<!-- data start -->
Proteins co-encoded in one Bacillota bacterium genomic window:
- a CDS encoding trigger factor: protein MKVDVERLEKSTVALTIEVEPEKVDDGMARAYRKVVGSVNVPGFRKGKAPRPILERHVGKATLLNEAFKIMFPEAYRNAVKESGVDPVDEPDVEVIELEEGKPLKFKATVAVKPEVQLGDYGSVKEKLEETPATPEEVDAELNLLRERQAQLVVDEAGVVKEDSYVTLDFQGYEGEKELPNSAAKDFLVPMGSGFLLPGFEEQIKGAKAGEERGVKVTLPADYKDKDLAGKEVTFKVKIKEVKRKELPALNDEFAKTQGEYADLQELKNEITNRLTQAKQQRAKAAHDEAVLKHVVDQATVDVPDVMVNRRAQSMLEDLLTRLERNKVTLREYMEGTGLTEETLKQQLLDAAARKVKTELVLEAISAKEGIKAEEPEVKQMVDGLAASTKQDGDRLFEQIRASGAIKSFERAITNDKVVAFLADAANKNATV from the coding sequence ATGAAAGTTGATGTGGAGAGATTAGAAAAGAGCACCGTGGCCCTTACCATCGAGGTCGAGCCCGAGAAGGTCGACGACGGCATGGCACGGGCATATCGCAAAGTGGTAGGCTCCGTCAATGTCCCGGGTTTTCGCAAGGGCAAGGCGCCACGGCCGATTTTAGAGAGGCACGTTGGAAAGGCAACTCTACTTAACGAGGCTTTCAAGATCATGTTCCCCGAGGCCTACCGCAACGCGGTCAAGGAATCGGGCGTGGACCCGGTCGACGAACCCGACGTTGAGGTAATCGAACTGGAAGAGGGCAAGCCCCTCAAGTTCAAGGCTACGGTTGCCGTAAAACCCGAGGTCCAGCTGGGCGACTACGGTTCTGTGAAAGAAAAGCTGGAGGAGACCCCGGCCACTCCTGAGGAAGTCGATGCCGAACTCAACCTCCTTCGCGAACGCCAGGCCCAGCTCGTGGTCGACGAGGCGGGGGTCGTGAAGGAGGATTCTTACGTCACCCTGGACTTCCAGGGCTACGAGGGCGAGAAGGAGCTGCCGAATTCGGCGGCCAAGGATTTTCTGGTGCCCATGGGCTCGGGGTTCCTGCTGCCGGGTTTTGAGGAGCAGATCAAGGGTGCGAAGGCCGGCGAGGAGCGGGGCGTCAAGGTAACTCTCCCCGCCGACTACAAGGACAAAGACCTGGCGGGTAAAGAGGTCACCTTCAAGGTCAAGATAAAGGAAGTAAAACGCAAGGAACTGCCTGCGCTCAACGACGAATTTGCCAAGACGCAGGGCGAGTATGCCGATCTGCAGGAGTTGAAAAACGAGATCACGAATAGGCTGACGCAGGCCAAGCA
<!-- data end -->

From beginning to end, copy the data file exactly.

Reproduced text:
Proteins co-encoded in one Bacillota bacterium genomic window:
- a CDS encoding trigger factor: protein MKVDVERLEKSTVALTIEVEPEKVDDGMARAYRKVVGSVNVPGFRKGKAPRPILERHVGKATLLNEAFKIMFPEAYRNAVKESGVDPVDEPDVEVIELEEGKPLKFKATVAVKPEVQLGDYGSVKEKLEETPATPEEVDAELNLLRERQAQLVVDEAGVVKEDSYVTLDFQGYEGEKELPNSAAKDFLVPMGSGFLLPGFEEQIKGAKAGEERGVKVTLPADYKDKDLAGKEVTFKVKIKEVKRKELPALNDEFAKTQGEYADLQELKNEITNRLTQAKQQRAKAAHDEAVLKHVVDQATVDVPDVMVNRRAQSMLEDLLTRLERNKVTLREYMEGTGLTEETLKQQLLDAAARKVKTELVLEAISAKEGIKAEEPEVKQMVDGLAASTKQDGDRLFEQIRASGAIKSFERAITNDKVVAFLADAANKNATV from the coding sequence ATGAAAGTTGATGTGGAGAGATTAGAAAAGAGCACCGTGGCCCTTACCATCGAGGTCGAGCCCGAGAAGGTCGACGACGGCATGGCACGGGCATATCGCAAAGTGGTAGGCTCCGTCAATGTCCCGGGTTTTCGCAAGGGCAAGGCGCCACGGCCGATTTTAGAGAGGCACGTTGGAAAGGCAACTCTACTTAACGAGGCTTTCAAGATCATGTTCCCCGAGGCCTACCGCAACGCGGTCAAGGAATCGGGCGTGGACCCGGTCGACGAACCCGACGTTGAGGTAATCGAACTGGAAGAGGGCAAGCCCCTCAAGTTCAAGGCTACGGTTGCCGTAAAACCCGAGGTCCAGCTGGGCGACTACGGTTCTGTGAAAGAAAAGCTGGAGGAGACCCCGGCCACTCCTGAGGAAGTCGATGCCGAACTCAACCTCCTTCGCGAACGCCAGGCCCAGCTCGTGGTCGACGAGGCGGGGGTCGTGAAGGAGGATTCTTACGTCACCCTGGACTTCCAGGGCTACGAGGGCGAGAAGGAGCTGCCGAATTCGGCGGCCAAGGATTTTCTGGTGCCCATGGGCTCGGGGTTCCTGCTGCCGGGTTTTGAGGAGCAGATCAAGGGTGCGAAGGCCGGCGAGGAGCGGGGCGTCAAGGTAACTCTCCCCGCCGACTACAAGGACAAAGACCTGGCGGGTAAAGAGGTCACCTTCAAGGTCAAGATAAAGGAAGTAAAACGCAAGGAACTGCCTGCGCTCAACGACGAATTTGCCAAGACGCAGGGCGAGTATGCCGATCTGCAGGAGTTGAAAAACGAGATCACGAATAGGCTGACGCAGGCCAAGCA